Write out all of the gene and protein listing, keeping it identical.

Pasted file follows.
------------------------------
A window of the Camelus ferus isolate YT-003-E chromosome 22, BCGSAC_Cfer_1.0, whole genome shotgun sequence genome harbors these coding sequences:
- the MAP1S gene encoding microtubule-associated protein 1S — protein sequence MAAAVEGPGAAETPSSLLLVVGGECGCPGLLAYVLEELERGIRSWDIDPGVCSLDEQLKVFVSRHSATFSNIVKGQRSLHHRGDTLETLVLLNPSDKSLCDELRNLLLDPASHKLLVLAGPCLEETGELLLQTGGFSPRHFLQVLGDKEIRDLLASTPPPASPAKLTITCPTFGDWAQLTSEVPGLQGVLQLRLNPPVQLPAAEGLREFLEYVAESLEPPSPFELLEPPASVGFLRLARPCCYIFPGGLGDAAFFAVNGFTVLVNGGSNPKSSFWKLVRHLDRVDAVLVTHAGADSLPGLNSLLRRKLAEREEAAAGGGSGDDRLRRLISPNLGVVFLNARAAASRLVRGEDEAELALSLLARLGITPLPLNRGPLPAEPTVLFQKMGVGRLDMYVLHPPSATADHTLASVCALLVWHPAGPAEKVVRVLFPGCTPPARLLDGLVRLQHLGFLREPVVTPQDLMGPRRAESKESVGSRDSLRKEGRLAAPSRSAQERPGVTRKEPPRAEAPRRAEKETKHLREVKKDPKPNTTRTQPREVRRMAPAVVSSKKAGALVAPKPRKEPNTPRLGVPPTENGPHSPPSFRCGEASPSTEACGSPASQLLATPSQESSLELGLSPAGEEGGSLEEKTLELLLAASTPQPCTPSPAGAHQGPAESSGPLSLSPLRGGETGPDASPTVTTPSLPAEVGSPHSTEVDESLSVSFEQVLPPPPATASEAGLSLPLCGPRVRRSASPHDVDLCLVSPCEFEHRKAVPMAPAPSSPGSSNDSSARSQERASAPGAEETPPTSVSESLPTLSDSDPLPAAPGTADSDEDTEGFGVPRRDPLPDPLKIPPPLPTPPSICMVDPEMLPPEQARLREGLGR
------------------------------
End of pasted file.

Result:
A window of the Camelus ferus isolate YT-003-E chromosome 22, BCGSAC_Cfer_1.0, whole genome shotgun sequence genome harbors these coding sequences:
- the MAP1S gene encoding microtubule-associated protein 1S — protein sequence MAAAVEGPGAAETPSSLLLVVGGECGCPGLLAYVLEELERGIRSWDIDPGVCSLDEQLKVFVSRHSATFSNIVKGQRSLHHRGDTLETLVLLNPSDKSLCDELRNLLLDPASHKLLVLAGPCLEETGELLLQTGGFSPRHFLQVLGDKEIRDLLASTPPPASPAKLTITCPTFGDWAQLTSEVPGLQGVLQLRLNPPVQLPAAEGLREFLEYVAESLEPPSPFELLEPPASVGFLRLARPCCYIFPGGLGDAAFFAVNGFTVLVNGGSNPKSSFWKLVRHLDRVDAVLVTHAGADSLPGLNSLLRRKLAEREEAAAGGGSGDDRLRRLISPNLGVVFLNARAAASRLVRGEDEAELALSLLARLGITPLPLNRGPLPAEPTVLFQKMGVGRLDMYVLHPPSATADHTLASVCALLVWHPAGPAEKVVRVLFPGCTPPARLLDGLVRLQHLGFLREPVVTPQDLMGPRRAESKESVGSRDSLRKEGRLAAPSRSAQERPGVTRKEPPRAEAPRRAEKETKHLREVKKDPKPNTTRTQPREVRRMAPAVVSSKKAGALVAPKPRKEPNTPRLGVPPTENGPHSPPSFRCGEASPSTEACGSPASQLLATPSQESSLELGLSPAGEEGGSLEEKTLELLLAASTPQPCTPSPAGAHQGPAESSGPLSLSPLRGGETGPDASPTVTTPSLPAEVGSPHSTEVDESLSVSFEQVLPPPPATASEAGLSLPLCGPRVRRSASPHDVDLCLVSPCEFEHRKAVPMAPAPSSPGSSNDSSARSQERASAPGAEETPPTSVSESLPTLSDSDPLPAAPGTADSDEDTEGFGVPRRDPLPDPLKIPPPLPTPPSICMVDPEMLPPEQARLREGLGR